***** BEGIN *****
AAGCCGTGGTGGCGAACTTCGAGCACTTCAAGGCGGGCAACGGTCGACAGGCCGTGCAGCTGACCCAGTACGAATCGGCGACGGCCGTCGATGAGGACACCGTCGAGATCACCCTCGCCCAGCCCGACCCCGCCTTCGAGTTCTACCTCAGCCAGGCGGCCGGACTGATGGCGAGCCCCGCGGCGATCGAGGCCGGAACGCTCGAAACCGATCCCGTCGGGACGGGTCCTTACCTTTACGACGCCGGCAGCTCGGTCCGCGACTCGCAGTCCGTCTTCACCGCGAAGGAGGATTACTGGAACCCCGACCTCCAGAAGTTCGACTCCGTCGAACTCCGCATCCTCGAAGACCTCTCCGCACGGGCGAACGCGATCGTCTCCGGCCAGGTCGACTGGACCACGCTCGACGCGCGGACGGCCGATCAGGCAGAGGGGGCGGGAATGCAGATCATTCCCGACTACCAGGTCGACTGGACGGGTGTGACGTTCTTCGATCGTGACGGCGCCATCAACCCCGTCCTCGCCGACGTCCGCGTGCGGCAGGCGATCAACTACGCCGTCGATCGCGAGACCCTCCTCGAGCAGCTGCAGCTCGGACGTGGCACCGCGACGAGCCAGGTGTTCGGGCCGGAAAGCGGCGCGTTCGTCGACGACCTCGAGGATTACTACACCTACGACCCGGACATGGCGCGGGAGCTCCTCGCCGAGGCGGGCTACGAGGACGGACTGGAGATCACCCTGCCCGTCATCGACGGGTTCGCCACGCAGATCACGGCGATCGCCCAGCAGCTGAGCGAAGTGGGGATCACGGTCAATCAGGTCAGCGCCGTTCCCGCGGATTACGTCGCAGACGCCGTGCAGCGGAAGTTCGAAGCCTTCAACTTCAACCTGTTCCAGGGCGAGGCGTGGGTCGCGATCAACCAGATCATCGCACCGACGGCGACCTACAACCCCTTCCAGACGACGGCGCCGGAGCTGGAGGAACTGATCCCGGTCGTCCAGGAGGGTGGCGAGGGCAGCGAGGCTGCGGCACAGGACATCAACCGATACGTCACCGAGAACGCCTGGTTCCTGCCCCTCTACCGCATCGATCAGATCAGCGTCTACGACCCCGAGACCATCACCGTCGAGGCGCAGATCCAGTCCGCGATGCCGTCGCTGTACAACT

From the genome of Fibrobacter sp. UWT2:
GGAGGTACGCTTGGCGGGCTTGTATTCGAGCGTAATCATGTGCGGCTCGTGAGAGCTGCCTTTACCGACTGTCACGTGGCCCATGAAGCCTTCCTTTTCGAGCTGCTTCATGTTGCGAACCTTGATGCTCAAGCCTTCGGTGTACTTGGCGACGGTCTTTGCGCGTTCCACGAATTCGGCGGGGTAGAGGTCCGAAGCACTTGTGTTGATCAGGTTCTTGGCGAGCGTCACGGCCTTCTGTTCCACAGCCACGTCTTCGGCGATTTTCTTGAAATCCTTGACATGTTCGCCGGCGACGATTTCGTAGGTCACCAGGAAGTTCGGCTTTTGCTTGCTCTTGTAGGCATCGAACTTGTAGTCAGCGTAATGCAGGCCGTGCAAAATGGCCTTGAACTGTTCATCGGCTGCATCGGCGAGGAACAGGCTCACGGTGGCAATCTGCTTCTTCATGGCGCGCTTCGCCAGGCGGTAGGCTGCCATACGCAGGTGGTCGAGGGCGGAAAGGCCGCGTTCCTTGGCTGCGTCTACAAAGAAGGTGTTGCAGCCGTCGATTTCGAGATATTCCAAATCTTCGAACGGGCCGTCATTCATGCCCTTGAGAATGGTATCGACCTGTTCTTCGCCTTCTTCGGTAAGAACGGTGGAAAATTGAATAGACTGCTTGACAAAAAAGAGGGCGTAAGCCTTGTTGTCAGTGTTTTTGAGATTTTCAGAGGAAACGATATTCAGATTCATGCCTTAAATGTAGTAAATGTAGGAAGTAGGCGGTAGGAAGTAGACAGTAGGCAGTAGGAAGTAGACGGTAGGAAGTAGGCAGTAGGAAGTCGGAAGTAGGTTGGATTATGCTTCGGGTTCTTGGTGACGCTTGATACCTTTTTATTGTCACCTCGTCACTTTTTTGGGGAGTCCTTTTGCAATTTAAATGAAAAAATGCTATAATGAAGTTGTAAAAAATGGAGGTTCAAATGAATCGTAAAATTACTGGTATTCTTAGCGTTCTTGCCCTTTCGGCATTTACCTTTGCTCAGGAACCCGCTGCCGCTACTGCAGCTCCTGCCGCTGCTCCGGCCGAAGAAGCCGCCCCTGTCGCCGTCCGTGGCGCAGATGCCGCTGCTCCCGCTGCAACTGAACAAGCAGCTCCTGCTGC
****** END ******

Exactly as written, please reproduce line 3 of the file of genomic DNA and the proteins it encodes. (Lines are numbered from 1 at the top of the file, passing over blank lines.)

GGAGGTACGCTTGGCGGGCTTGTATTCGAGCGTAATCATGTGCGGCTCGTGAGAGCTGCCTTTACCGACTGTCACGTGGCCCATGAAGCCTTCCTTTTCGAGCTGCTTCATGTTGCGAACCTTGATGCTCAAGCCTTCGGTGTACTTGGCGACGGTCTTTGCGCGTTCCACGAATTCGGCGGGGTAGAGGTCCGAAGCACTTGTGTTGATCAGGTTCTTGGCGAGCGTCACGGCCTTCTGTTCCACAGCCACGTCTTCGGCGATTTTCTTGAAATCCTTGACATGTTCGCCGGCGACGATTTCGTAGGTCACCAGGAAGTTCGGCTTTTGCTTGCTCTTGTAGGCATCGAACTTGTAGTCAGCGTAATGCAGGCCGTGCAAAATGGCCTTGAACTGTTCATCGGCTGCATCGGCGAGGAACAGGCTCACGGTGGCAATCTGCTTCTTCATGGCGCGCTTCGCCAGGCGGTAGGCTGCCATACGCAGGTGGTCGAGGGCGGAAAGGCCGCGTTCCTTGGCTGCGTCTACAAAGAAGGTGTTGCAGCCGTCGATTTCGAGATATTCCAAATCTTCGAACGGGCCGTCATTCATGCCCTTGAGAATGGTATCGACCTGTTCTTCGCCTTCTTCGGTAAGAACGGTGGAAAATTGAATAGACTGCTTGACAAAAAAGAGGGCGTAAGCCTTGTTGTCAGTGTTTTTGAGATTTTCAGAGGAAACGATATTCAGATTCATGCCTTAAATGTAGTAAATGTAGGAAGTAGGCGGTAGGAAGTAGACAGTAGGCAGTAGGAAGTAGACGGTAGGAAGTAGGCAGTAGGAAGTCGGAAGTAGGTTGGATTATGCTTCGGGTTCTTGGTGACGCTTGATACCTTTTTATTGTCACCTCGTCACTTTTTTGGGGAGTCCTTTTGCAATTTAAATGAAAAAATGCTATAATGAAGTTGTAAAAAATGGAGGTTCAAATGAATCGTAAAATTACTGGTATTCTTAGCGTTCTTGCCCTTTCGGCATTTACCTTTGCTCAGGAACCCGCTGCCGCTACTGCAGCTCCTGCCGCTGCTCCGGCCGAAGAAGCCGCCCCTGTCGCCGTCCGTGGCGCAGATGCCGCTGCTCCCGCTGCAACTGAACAAGCAGCTCCTGCTGC